Author: Michael Anthony Ross
Publisher: LSU Press
Release Date: 2003
Genre: Biography & Autobiography
"Best known for his opinions in cases dealing with race and the Fourteenth Amendment particularly the 1873 Slaughter-House Cases, Miller has often been considered a misguided opponent of Reconstruction and racial equality. In this major reinterpretation, Ross argues that historians have failed to study the evolution of Miller's views during the war and explains how Miller, a former slave-holder, became a champion of African Americans' economic and political rights. He was also the staunchest supporter on the Court of Lincoln's controversial war measures, including the decision to suspend such civil liberties as habeas corpus." "The first biography of Miller since 1939, this welcome volume draws on Miller's previously unavailable papers to shed new light on a man who saw his dreams for America shattered but whose essential political and social values, as well as his personal integrity, remained intact."--BOOK JACKET.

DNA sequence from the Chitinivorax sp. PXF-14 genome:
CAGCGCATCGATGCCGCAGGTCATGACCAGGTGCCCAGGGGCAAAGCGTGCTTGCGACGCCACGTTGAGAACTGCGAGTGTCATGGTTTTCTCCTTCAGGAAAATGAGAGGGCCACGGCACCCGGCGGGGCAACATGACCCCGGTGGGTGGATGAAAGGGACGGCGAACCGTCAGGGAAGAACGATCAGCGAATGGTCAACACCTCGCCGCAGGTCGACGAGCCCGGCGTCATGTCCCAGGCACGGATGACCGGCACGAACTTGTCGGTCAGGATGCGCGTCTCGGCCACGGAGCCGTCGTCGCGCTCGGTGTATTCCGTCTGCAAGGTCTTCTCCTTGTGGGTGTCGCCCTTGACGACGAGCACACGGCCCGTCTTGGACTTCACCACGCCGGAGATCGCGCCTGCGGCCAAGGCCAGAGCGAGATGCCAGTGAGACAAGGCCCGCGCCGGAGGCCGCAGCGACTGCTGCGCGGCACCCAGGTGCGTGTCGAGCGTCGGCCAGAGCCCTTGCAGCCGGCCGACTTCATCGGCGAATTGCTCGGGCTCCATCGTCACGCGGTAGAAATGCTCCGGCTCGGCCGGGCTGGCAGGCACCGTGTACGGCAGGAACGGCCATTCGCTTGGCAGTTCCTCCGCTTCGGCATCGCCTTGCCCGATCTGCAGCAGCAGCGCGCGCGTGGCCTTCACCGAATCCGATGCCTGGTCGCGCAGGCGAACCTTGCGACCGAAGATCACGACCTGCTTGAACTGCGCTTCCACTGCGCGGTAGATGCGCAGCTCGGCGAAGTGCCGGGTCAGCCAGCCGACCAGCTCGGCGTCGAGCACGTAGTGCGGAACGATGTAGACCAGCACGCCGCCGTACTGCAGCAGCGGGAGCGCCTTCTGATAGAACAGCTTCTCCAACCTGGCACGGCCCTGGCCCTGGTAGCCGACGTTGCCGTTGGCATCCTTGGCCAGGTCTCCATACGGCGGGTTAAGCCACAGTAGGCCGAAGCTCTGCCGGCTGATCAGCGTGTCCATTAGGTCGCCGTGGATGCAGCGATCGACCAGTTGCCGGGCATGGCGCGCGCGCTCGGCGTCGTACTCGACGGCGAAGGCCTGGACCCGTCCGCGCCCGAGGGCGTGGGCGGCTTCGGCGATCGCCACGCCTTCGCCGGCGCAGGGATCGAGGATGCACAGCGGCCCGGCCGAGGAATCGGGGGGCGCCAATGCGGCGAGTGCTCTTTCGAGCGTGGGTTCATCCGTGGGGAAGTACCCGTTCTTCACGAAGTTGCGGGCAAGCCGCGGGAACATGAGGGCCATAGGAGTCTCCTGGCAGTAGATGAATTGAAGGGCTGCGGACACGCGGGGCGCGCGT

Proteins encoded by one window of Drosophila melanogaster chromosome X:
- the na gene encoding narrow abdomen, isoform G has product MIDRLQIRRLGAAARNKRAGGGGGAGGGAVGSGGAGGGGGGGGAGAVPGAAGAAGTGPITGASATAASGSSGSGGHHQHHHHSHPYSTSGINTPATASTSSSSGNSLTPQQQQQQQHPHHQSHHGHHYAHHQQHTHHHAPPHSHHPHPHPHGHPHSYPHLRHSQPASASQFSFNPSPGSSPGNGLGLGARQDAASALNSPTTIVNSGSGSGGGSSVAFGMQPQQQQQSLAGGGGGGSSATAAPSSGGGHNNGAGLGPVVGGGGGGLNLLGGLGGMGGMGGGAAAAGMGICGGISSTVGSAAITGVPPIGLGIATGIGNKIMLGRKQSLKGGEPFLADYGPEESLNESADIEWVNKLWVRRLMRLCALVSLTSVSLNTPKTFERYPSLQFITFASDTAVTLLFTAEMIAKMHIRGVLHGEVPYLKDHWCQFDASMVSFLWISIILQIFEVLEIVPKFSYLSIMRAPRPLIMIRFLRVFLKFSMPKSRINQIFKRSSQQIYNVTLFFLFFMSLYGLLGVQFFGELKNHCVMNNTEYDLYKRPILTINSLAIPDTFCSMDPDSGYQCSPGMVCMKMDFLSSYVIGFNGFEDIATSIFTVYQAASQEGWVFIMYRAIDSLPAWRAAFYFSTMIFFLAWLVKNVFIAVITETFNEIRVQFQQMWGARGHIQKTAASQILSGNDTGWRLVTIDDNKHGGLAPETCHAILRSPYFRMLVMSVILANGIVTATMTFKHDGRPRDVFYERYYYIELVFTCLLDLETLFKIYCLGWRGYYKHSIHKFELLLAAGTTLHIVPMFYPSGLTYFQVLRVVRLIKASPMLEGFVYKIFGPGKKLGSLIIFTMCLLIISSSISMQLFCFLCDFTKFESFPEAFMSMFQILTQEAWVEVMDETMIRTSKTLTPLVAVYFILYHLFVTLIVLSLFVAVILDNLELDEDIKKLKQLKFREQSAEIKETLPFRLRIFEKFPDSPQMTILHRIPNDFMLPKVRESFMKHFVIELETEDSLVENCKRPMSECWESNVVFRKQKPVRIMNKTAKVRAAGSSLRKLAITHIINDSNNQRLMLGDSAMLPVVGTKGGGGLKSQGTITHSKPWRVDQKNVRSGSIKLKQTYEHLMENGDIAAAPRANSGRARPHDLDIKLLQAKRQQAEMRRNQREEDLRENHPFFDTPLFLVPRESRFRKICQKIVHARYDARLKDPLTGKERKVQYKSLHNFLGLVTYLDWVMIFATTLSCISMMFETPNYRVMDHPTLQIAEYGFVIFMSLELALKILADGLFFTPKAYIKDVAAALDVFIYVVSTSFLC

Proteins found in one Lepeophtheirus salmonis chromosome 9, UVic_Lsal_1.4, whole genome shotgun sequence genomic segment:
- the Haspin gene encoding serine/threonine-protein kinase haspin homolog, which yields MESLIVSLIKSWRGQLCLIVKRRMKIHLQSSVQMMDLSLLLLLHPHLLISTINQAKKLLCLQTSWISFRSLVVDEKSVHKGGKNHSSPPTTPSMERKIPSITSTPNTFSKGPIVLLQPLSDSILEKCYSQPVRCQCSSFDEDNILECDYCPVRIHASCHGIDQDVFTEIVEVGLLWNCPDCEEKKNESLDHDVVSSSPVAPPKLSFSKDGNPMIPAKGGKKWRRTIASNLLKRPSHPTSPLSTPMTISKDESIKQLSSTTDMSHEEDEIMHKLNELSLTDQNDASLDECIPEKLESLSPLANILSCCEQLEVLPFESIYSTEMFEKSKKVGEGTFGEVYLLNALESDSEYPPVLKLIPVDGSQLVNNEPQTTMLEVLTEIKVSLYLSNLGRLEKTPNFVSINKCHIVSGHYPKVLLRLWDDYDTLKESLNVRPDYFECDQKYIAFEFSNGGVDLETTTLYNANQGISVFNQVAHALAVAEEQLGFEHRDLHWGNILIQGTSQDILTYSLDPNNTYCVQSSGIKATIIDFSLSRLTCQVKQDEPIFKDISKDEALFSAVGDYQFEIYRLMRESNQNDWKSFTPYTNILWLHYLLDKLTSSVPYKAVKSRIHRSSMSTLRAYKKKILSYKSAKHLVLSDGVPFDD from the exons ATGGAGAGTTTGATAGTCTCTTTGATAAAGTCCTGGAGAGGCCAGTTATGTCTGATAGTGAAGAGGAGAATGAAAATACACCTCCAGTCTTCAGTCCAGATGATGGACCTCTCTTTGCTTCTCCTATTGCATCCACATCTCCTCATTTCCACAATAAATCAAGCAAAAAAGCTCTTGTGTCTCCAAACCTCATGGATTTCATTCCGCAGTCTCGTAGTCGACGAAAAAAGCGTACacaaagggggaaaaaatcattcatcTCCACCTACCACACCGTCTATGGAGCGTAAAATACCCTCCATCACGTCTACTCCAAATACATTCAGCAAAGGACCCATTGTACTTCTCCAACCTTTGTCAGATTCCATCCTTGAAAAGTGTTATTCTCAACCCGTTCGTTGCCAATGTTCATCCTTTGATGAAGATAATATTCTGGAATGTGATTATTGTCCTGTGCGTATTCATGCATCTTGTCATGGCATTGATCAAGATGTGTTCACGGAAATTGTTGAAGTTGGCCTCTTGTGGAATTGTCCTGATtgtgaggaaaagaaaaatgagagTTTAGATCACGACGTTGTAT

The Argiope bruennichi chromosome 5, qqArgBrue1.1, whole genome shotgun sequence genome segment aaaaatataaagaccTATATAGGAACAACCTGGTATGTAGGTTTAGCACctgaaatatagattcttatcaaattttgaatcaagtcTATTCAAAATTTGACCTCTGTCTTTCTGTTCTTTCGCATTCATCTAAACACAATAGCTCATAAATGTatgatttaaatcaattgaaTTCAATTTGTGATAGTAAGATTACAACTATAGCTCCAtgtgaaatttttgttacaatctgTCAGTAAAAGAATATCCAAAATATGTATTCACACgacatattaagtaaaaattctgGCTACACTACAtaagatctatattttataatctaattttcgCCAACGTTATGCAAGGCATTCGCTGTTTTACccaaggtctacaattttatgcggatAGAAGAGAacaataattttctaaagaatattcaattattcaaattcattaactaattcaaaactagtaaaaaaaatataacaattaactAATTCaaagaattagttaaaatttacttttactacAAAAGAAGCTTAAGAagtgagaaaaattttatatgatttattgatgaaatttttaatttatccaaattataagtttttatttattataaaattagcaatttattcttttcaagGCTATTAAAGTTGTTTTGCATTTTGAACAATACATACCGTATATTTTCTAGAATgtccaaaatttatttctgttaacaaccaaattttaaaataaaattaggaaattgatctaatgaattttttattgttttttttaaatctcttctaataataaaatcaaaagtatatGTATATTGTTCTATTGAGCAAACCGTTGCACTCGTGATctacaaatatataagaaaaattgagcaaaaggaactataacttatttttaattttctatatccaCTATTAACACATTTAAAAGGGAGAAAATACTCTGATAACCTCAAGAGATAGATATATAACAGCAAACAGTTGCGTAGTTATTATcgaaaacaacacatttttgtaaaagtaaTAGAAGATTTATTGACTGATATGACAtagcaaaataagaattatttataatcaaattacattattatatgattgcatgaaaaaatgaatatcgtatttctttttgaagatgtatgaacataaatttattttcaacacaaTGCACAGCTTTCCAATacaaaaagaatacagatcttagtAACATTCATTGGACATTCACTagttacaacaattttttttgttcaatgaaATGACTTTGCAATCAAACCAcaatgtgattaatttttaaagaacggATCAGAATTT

Author: John D. Inazu
Publisher: Yale University Press
Release Date: 2012-01-24
Genre: Political Science
This original and provocative book looks at an important constitutional freedom that today is largely forgotten: the right of assembly. While this right lay at the heart of some of the most important social movements in American history—abolitionism, women's suffrage, the labor and civil rights movements—courts now prefer to speak about the freedoms of association and speech. But the right of “expressive association' undermines protections for groups whose purposes are demonstrable not by speech or expression but through ways of being. John D. Inazu demonstrates that the forgetting of assembly and the embrace of association lose sight of important dimensions of our constitutional tradition.